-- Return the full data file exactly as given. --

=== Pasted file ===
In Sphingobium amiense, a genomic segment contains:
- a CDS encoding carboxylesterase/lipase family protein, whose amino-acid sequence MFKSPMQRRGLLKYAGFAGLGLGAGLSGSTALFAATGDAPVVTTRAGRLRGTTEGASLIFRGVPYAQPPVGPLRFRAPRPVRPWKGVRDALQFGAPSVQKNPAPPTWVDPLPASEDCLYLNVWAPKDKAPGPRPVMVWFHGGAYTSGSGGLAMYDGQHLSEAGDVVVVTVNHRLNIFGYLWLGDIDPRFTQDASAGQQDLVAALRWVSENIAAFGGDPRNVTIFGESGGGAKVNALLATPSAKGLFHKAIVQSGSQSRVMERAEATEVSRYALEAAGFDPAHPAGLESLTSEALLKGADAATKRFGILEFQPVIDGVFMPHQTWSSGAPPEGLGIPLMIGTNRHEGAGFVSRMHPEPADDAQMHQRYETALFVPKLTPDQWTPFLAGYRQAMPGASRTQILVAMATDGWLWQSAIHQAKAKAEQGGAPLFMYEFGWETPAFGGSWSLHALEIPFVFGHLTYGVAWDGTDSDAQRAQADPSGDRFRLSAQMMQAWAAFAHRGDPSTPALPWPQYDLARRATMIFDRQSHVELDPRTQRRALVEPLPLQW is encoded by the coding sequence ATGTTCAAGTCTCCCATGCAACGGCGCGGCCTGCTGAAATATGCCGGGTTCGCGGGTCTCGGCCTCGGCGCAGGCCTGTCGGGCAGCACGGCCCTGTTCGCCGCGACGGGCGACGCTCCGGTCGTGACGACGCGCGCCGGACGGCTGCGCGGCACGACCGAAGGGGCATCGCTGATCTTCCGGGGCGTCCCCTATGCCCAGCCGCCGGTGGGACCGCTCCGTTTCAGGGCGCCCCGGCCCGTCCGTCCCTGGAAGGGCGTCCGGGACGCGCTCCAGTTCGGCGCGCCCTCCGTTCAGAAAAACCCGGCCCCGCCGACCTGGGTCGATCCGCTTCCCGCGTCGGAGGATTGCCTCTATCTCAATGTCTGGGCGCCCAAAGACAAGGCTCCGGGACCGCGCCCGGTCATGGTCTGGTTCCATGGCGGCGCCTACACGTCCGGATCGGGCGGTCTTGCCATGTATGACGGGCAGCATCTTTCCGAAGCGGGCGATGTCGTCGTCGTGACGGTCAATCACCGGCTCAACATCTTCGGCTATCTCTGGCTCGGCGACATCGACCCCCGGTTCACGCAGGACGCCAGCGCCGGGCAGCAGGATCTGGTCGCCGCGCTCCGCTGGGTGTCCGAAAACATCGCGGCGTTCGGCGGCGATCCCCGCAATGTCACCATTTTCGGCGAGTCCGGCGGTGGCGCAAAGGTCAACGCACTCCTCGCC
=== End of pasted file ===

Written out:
In Sphingobium amiense, a genomic segment contains:
- a CDS encoding carboxylesterase/lipase family protein, whose amino-acid sequence MFKSPMQRRGLLKYAGFAGLGLGAGLSGSTALFAATGDAPVVTTRAGRLRGTTEGASLIFRGVPYAQPPVGPLRFRAPRPVRPWKGVRDALQFGAPSVQKNPAPPTWVDPLPASEDCLYLNVWAPKDKAPGPRPVMVWFHGGAYTSGSGGLAMYDGQHLSEAGDVVVVTVNHRLNIFGYLWLGDIDPRFTQDASAGQQDLVAALRWVSENIAAFGGDPRNVTIFGESGGGAKVNALLATPSAKGLFHKAIVQSGSQSRVMERAEATEVSRYALEAAGFDPAHPAGLESLTSEALLKGADAATKRFGILEFQPVIDGVFMPHQTWSSGAPPEGLGIPLMIGTNRHEGAGFVSRMHPEPADDAQMHQRYETALFVPKLTPDQWTPFLAGYRQAMPGASRTQILVAMATDGWLWQSAIHQAKAKAEQGGAPLFMYEFGWETPAFGGSWSLHALEIPFVFGHLTYGVAWDGTDSDAQRAQADPSGDRFRLSAQMMQAWAAFAHRGDPSTPALPWPQYDLARRATMIFDRQSHVELDPRTQRRALVEPLPLQW is encoded by the coding sequence ATGTTCAAGTCTCCCATGCAACGGCGCGGCCTGCTGAAATATGCCGGGTTCGCGGGTCTCGGCCTCGGCGCAGGCCTGTCGGGCAGCACGGCCCTGTTCGCCGCGACGGGCGACGCTCCGGTCGTGACGACGCGCGCCGGACGGCTGCGCGGCACGACCGAAGGGGCATCGCTGATCTTCCGGGGCGTCCCCTATGCCCAGCCGCCGGTGGGACCGCTCCGTTTCAGGGCGCCCCGGCCCGTCCGTCCCTGGAAGGGCGTCCGGGACGCGCTCCAGTTCGGCGCGCCCTCCGTTCAGAAAAACCCGGCCCCGCCGACCTGGGTCGATCCGCTTCCCGCGTCGGAGGATTGCCTCTATCTCAATGTCTGGGCGCCCAAAGACAAGGCTCCGGGACCGCGCCCGGTCATGGTCTGGTTCCATGGCGGCGCCTACACGTCCGGATCGGGCGGTCTTGCCATGTATGACGGGCAGCATCTTTCCGAAGCGGGCGATGTCGTCGTCGTGACGGTCAATCACCGGCTCAACATCTTCGGCTATCTCTGGCTCGGCGACATCGACCCCCGGTTCACGCAGGACGCCAGCGCCGGGCAGCAGGATCTGGTCGCCGCGCTCCGCTGGGTGTCCGAAAACATCGCGGCGTTCGGCGGCGATCCCCGCAATGTCACCATTTTCGGCGAGTCCGGCGGTGGCGCAAAGGTCAACGCACTCCTCGCC